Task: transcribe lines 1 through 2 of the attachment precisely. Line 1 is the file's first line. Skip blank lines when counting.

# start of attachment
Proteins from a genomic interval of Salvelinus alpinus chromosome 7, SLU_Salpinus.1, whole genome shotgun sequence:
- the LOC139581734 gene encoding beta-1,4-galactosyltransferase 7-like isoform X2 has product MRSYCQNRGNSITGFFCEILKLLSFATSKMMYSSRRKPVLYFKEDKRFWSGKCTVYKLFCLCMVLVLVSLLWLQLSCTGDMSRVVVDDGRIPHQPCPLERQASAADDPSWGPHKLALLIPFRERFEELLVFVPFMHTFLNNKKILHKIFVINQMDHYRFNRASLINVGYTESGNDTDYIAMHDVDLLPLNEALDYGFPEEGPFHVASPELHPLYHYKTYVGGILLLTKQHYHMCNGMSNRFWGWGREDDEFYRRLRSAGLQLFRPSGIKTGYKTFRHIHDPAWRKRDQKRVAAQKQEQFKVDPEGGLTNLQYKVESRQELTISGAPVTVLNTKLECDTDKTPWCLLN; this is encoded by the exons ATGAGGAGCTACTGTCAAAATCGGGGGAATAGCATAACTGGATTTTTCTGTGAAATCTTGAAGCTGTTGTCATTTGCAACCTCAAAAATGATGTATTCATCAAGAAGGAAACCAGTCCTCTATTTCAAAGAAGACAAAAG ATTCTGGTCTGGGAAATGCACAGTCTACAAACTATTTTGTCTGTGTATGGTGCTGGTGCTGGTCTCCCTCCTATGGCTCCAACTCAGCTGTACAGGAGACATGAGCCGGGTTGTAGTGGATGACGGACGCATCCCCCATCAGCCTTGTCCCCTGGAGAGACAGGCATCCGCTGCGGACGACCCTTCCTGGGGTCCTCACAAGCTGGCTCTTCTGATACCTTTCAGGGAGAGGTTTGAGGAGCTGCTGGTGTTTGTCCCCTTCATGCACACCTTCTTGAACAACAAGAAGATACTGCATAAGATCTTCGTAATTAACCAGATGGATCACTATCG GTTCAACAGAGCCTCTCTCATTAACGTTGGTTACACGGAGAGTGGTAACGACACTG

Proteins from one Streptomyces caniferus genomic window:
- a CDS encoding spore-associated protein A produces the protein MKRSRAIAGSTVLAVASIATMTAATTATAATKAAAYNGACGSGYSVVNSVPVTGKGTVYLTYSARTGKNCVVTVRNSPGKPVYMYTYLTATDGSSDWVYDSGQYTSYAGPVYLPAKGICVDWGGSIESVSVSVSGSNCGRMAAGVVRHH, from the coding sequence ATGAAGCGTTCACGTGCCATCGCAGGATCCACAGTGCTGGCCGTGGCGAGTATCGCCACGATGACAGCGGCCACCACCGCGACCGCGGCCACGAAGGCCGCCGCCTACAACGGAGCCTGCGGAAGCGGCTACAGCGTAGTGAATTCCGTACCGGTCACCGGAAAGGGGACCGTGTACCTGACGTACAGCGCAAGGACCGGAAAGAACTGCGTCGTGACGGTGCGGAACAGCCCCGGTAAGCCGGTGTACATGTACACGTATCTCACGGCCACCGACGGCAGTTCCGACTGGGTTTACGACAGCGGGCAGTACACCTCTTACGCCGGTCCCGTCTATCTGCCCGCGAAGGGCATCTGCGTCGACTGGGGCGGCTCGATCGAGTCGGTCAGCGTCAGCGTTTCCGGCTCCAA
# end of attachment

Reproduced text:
Proteins from a genomic interval of Salvelinus alpinus chromosome 7, SLU_Salpinus.1, whole genome shotgun sequence:
- the LOC139581734 gene encoding beta-1,4-galactosyltransferase 7-like isoform X2 has product MRSYCQNRGNSITGFFCEILKLLSFATSKMMYSSRRKPVLYFKEDKRFWSGKCTVYKLFCLCMVLVLVSLLWLQLSCTGDMSRVVVDDGRIPHQPCPLERQASAADDPSWGPHKLALLIPFRERFEELLVFVPFMHTFLNNKKILHKIFVINQMDHYRFNRASLINVGYTESGNDTDYIAMHDVDLLPLNEALDYGFPEEGPFHVASPELHPLYHYKTYVGGILLLTKQHYHMCNGMSNRFWGWGREDDEFYRRLRSAGLQLFRPSGIKTGYKTFRHIHDPAWRKRDQKRVAAQKQEQFKVDPEGGLTNLQYKVESRQELTISGAPVTVLNTKLECDTDKTPWCLLN; this is encoded by the exons ATGAGGAGCTACTGTCAAAATCGGGGGAATAGCATAACTGGATTTTTCTGTGAAATCTTGAAGCTGTTGTCATTTGCAACCTCAAAAATGATGTATTCATCAAGAAGGAAACCAGTCCTCTATTTCAAAGAAGACAAAAG ATTCTGGTCTGGGAAATGCACAGTCTACAAACTATTTTGTCTGTGTATGGTGCTGGTGCTGGTCTCCCTCCTATGGCTCCAACTCAGCTGTACAGGAGACATGAGCCGGGTTGTAGTGGATGACGGACGCATCCCCCATCAGCCTTGTCCCCTGGAGAGACAGGCATCCGCTGCGGACGACCCTTCCTGGGGTCCTCACAAGCTGGCTCTTCTGATACCTTTCAGGGAGAGGTTTGAGGAGCTGCTGGTGTTTGTCCCCTTCATGCACACCTTCTTGAACAACAAGAAGATACTGCATAAGATCTTCGTAATTAACCAGATGGATCACTATCG GTTCAACAGAGCCTCTCTCATTAACGTTGGTTACACGGAGAGTGGTAACGACACTG